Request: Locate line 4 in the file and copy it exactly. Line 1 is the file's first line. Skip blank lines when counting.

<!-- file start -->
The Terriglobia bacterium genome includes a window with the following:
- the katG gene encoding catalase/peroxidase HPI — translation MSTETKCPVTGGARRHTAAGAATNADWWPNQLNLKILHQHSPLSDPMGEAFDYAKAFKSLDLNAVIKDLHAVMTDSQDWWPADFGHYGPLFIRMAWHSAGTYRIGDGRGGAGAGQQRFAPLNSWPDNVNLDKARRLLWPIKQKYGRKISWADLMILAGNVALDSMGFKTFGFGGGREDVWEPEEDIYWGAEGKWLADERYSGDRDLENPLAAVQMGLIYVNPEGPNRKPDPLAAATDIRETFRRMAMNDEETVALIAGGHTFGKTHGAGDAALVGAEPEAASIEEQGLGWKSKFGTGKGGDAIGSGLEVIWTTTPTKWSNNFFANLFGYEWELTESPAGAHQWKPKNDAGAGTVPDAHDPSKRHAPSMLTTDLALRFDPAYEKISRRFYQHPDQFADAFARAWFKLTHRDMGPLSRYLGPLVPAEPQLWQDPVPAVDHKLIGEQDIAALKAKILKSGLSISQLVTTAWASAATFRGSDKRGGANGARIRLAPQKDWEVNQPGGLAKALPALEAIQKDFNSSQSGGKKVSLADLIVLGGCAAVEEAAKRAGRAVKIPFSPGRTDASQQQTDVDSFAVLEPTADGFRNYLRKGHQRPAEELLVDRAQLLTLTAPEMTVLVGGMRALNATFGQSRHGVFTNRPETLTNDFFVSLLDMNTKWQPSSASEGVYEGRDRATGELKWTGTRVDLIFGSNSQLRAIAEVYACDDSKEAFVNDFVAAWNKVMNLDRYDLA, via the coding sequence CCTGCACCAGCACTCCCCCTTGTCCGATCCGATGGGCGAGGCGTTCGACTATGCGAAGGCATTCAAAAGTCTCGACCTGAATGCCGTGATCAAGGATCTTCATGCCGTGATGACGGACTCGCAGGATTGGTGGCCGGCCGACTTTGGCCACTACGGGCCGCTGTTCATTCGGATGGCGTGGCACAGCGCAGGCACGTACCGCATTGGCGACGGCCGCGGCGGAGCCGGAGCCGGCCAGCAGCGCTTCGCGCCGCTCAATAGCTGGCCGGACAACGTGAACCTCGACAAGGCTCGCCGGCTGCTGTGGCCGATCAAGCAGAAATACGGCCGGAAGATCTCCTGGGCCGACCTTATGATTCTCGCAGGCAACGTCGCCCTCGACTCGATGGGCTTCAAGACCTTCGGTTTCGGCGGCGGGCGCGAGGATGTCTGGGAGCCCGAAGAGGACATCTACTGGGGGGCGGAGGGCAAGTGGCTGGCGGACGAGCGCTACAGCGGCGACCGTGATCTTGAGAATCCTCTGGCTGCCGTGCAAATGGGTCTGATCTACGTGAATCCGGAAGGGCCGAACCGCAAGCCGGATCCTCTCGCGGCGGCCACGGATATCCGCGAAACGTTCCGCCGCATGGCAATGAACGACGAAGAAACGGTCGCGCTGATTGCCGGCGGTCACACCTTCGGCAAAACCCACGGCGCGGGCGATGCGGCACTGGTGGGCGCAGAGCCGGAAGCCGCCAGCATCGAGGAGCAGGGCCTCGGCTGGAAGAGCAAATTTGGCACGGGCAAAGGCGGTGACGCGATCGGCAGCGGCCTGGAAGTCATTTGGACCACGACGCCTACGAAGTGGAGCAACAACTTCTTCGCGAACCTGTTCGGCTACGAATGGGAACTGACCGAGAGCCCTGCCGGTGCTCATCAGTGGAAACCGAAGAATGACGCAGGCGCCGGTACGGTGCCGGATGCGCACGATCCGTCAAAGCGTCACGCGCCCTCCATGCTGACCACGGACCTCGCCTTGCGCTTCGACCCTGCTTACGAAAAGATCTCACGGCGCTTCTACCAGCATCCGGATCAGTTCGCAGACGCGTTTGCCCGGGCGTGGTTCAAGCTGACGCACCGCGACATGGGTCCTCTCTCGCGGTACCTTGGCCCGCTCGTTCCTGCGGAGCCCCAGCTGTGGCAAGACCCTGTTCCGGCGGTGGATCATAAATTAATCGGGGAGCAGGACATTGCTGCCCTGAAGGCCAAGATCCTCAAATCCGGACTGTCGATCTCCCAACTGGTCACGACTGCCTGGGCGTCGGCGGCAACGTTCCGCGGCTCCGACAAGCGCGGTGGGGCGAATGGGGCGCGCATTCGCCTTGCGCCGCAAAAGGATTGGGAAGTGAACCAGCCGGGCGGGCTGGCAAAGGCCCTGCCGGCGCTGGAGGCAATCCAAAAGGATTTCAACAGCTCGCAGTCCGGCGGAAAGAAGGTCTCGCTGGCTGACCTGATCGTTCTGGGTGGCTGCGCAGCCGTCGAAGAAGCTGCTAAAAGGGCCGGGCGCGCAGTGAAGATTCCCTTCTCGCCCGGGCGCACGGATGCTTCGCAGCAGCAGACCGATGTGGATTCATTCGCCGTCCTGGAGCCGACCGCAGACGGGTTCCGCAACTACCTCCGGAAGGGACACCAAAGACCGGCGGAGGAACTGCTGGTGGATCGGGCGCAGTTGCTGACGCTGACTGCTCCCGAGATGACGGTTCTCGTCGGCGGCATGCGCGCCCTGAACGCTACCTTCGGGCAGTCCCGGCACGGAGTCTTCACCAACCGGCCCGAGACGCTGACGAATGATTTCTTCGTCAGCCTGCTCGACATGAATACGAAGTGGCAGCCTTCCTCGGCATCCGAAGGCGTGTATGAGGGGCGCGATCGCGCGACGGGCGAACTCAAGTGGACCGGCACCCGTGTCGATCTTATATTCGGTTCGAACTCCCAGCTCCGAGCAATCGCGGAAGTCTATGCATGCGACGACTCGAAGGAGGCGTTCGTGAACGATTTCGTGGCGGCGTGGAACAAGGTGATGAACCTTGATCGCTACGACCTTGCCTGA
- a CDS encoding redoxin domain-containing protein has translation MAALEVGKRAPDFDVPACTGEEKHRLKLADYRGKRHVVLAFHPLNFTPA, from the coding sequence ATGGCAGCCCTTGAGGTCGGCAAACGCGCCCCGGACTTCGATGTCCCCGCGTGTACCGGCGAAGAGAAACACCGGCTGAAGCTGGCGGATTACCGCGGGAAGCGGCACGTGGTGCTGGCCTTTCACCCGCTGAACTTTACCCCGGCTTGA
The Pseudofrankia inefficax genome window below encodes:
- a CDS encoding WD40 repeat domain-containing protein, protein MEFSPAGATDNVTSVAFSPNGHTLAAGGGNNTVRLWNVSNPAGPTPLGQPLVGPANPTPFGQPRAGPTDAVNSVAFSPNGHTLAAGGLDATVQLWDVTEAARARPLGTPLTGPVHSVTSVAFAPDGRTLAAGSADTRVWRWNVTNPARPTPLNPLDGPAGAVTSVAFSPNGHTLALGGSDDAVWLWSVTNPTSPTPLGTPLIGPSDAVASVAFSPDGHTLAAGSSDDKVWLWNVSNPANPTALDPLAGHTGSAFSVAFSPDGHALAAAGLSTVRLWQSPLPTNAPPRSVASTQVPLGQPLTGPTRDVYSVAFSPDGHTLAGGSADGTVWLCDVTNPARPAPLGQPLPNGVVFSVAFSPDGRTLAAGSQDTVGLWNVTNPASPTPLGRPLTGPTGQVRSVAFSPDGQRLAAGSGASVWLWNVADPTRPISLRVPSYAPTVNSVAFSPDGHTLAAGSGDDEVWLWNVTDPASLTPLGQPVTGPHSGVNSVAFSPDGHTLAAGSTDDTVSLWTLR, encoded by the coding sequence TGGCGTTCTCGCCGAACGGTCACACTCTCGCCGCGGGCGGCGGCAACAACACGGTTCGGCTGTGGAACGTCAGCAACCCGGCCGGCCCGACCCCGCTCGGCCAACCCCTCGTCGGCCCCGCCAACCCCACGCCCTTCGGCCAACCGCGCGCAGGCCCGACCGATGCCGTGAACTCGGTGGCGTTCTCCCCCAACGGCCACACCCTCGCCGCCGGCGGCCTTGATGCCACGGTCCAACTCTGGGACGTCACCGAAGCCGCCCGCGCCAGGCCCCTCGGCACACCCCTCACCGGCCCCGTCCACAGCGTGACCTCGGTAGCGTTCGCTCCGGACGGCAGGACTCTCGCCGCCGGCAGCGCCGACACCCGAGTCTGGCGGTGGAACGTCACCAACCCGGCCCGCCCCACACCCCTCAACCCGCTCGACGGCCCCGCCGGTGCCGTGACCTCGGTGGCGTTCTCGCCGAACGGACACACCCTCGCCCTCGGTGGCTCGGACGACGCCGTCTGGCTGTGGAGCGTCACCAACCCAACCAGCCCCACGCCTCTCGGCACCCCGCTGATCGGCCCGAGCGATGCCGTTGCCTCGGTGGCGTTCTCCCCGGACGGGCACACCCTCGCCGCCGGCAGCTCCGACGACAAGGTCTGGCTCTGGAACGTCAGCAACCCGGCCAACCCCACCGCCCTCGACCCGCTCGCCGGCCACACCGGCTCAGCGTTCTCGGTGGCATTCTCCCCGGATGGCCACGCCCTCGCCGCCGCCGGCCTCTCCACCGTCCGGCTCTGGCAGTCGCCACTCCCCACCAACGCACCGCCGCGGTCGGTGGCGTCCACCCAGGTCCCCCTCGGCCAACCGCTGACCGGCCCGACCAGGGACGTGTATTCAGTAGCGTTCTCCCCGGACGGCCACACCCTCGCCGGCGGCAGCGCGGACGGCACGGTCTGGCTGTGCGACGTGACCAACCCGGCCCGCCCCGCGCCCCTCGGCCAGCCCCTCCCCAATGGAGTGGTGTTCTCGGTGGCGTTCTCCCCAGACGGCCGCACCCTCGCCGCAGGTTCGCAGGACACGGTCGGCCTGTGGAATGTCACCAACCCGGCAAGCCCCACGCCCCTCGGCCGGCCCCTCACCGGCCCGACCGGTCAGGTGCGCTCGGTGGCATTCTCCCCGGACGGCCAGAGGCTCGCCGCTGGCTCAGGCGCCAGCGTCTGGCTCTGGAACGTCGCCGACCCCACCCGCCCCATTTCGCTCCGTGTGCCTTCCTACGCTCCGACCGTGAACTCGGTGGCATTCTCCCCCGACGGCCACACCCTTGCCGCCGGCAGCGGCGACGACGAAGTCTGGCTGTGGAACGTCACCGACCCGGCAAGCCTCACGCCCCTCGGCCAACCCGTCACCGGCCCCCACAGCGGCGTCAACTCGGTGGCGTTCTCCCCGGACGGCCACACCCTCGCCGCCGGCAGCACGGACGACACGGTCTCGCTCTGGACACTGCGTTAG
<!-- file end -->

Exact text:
The Pseudofrankia inefficax genome window below encodes: